Overall Activity Status: An experienced deer hunter never heads to the woods without toilet paper in his pocket. I used my toilet paper while hunting this morning, but before the conversation gets too crude, it was only to blot the sweat off my forehead and face after climbing into my stand. Kentucky bow season opened on Saturday. Although it’s usually plenty warm during our early season, we’ve had some our hottest weather of the summer this week.


I’ve written about the advantages of afternoon-only hunting in September in the past (and I still believe that advice is valid most of the time). But 94 degrees is a bit beyond my comfort limit. The deer don’t like it, either. So I’ve tried some morning sits this week. I’ve bumped some deer in the dark, just like I was afraid of doing, but overall, my morning sits have been far more productive in the way of deer sightings than my evening sits. Deer have been moving pretty consistently up until 9 o’clock or so. By contrast, the evening movement, according to my trail cameras, has been limited to the last 15 minutes of shooting light and then well after dark.

Fighting: None yet. Bachelor groups are holding tight, although bucks are shedding their velvet like crazy.

Rub making: I haven’t seen any visible rubs yet, but I did watch the buck in the photo attempt to scrape that hanging velvet off his antlers on a sapling Sunday morning (the day after this photo was taken).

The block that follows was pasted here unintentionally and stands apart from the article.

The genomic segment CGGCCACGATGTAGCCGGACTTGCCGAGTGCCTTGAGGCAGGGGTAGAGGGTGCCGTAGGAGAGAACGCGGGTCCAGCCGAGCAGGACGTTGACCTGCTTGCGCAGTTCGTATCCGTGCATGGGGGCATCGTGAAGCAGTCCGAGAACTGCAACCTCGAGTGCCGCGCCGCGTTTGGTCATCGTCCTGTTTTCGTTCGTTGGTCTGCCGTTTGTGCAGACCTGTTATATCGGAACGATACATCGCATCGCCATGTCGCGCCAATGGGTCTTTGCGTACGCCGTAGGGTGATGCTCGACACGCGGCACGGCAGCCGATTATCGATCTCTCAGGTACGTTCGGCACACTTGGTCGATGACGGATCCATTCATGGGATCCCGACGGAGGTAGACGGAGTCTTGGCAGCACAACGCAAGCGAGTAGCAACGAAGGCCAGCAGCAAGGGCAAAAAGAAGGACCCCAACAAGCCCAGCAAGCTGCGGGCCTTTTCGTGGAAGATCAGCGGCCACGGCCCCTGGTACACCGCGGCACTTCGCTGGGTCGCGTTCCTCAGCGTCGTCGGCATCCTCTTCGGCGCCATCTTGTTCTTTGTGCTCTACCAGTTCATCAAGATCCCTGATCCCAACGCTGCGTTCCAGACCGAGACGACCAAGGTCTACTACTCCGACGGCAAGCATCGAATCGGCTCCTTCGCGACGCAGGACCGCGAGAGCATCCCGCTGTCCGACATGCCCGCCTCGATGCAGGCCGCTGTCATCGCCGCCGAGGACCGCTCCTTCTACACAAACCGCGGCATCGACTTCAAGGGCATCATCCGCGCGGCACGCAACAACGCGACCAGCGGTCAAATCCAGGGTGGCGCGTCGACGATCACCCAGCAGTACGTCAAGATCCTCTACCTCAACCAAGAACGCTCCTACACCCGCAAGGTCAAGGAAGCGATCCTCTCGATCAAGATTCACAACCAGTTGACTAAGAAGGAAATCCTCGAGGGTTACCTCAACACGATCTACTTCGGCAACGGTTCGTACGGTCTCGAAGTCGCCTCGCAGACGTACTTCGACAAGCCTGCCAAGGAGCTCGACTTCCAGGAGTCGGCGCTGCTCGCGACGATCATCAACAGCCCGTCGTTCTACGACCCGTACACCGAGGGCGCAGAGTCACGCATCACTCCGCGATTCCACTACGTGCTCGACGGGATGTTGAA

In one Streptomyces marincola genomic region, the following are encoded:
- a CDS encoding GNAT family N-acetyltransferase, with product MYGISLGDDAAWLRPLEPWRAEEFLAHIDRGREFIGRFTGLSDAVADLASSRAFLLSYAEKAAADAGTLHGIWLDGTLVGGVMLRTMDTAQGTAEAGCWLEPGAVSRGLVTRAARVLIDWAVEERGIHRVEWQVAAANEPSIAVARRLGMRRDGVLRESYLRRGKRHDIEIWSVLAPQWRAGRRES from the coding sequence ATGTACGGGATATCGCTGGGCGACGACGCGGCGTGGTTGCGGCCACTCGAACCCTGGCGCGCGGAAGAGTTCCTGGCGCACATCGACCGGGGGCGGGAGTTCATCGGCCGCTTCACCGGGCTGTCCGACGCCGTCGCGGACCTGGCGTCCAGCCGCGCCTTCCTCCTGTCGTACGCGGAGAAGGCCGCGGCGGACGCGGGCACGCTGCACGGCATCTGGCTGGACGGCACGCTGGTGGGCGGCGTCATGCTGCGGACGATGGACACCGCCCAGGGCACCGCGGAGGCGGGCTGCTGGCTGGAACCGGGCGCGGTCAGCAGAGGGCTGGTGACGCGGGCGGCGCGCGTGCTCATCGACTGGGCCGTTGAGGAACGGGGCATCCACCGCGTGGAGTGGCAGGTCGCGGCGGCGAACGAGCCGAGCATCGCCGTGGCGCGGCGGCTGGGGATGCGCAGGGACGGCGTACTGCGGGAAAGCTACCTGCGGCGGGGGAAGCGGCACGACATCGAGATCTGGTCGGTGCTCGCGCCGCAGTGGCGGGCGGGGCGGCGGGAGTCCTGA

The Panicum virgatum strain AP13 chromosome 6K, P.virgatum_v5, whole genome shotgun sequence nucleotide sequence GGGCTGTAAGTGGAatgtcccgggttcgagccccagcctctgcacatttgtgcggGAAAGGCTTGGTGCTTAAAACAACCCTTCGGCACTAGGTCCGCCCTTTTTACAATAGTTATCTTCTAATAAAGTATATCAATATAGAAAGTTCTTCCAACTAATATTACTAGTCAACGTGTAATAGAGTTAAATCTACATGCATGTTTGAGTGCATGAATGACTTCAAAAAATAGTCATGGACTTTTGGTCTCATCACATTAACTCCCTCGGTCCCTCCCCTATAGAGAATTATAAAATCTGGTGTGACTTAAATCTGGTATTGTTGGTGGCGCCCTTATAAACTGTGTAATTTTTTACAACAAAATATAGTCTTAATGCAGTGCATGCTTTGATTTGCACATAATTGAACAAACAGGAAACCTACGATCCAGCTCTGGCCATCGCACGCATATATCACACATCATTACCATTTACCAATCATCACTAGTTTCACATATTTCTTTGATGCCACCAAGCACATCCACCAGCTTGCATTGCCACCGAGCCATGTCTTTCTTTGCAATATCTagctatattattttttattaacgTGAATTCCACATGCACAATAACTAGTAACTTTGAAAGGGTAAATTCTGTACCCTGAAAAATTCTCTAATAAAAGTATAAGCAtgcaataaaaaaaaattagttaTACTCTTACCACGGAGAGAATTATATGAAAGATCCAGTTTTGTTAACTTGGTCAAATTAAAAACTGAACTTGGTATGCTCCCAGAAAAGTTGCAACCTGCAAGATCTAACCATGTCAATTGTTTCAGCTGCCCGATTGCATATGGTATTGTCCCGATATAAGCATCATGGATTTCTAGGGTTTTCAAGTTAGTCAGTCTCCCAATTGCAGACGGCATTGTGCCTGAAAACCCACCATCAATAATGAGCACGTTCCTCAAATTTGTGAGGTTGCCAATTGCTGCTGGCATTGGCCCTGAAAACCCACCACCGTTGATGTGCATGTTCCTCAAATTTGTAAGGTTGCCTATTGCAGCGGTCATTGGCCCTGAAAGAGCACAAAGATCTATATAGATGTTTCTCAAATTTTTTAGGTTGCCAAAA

Scrape making: Nothing yet.

Chasing: Nothing yet.

Daytime movement: As mentioned, morning activity has been fair. I’ve hunted two mornings in the same stand overlooking a bait site on an oak ridge. I’ve had deer in bow range both sits. Scattered acorns are falling on that ridge, and the deer have been scurrying from one tree to the next to find them, stopping to pick at the bait, and then heading on to the thickets to bed. It seems those thickets are where they’re staying until it gets dark, too.

Estrous signs: None yet

X Factor: We finally have a cold front on the way, and forecast highs are supposed to be in the 70s all weekend. That should give the evening activity a much-needed shot in the arm, although I’m afraid the curtain is closing fast for catching a big buck on a summer pattern. With velvet peeling and acorns falling, the early pre-rut will be here before we know it.